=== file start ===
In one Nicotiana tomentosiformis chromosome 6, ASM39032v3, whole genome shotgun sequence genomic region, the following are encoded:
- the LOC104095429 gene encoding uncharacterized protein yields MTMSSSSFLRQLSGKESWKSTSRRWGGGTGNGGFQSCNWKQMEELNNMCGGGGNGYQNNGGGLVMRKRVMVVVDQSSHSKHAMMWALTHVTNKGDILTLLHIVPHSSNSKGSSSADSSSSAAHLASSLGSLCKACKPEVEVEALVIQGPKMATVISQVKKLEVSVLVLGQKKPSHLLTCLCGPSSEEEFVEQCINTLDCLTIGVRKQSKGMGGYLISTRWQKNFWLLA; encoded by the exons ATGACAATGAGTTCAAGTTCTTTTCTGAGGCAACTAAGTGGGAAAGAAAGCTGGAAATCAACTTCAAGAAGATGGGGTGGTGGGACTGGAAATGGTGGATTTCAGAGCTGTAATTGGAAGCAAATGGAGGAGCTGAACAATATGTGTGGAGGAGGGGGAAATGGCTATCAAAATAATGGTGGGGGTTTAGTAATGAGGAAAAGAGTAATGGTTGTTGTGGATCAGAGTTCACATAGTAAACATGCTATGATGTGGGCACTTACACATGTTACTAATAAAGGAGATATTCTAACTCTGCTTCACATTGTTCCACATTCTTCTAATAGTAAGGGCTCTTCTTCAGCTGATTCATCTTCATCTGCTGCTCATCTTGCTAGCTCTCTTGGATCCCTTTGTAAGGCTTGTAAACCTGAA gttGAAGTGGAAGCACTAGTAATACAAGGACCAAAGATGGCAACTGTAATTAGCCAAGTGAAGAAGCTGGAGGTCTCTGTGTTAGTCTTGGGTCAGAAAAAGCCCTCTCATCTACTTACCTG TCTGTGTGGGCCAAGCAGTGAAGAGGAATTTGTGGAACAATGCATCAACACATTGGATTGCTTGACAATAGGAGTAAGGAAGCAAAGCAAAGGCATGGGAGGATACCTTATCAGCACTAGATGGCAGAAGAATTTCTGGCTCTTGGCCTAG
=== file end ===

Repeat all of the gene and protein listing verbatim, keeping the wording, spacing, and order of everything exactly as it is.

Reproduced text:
In one Nicotiana tomentosiformis chromosome 6, ASM39032v3, whole genome shotgun sequence genomic region, the following are encoded:
- the LOC104095429 gene encoding uncharacterized protein yields MTMSSSSFLRQLSGKESWKSTSRRWGGGTGNGGFQSCNWKQMEELNNMCGGGGNGYQNNGGGLVMRKRVMVVVDQSSHSKHAMMWALTHVTNKGDILTLLHIVPHSSNSKGSSSADSSSSAAHLASSLGSLCKACKPEVEVEALVIQGPKMATVISQVKKLEVSVLVLGQKKPSHLLTCLCGPSSEEEFVEQCINTLDCLTIGVRKQSKGMGGYLISTRWQKNFWLLA; encoded by the exons ATGACAATGAGTTCAAGTTCTTTTCTGAGGCAACTAAGTGGGAAAGAAAGCTGGAAATCAACTTCAAGAAGATGGGGTGGTGGGACTGGAAATGGTGGATTTCAGAGCTGTAATTGGAAGCAAATGGAGGAGCTGAACAATATGTGTGGAGGAGGGGGAAATGGCTATCAAAATAATGGTGGGGGTTTAGTAATGAGGAAAAGAGTAATGGTTGTTGTGGATCAGAGTTCACATAGTAAACATGCTATGATGTGGGCACTTACACATGTTACTAATAAAGGAGATATTCTAACTCTGCTTCACATTGTTCCACATTCTTCTAATAGTAAGGGCTCTTCTTCAGCTGATTCATCTTCATCTGCTGCTCATCTTGCTAGCTCTCTTGGATCCCTTTGTAAGGCTTGTAAACCTGAA gttGAAGTGGAAGCACTAGTAATACAAGGACCAAAGATGGCAACTGTAATTAGCCAAGTGAAGAAGCTGGAGGTCTCTGTGTTAGTCTTGGGTCAGAAAAAGCCCTCTCATCTACTTACCTG TCTGTGTGGGCCAAGCAGTGAAGAGGAATTTGTGGAACAATGCATCAACACATTGGATTGCTTGACAATAGGAGTAAGGAAGCAAAGCAAAGGCATGGGAGGATACCTTATCAGCACTAGATGGCAGAAGAATTTCTGGCTCTTGGCCTAG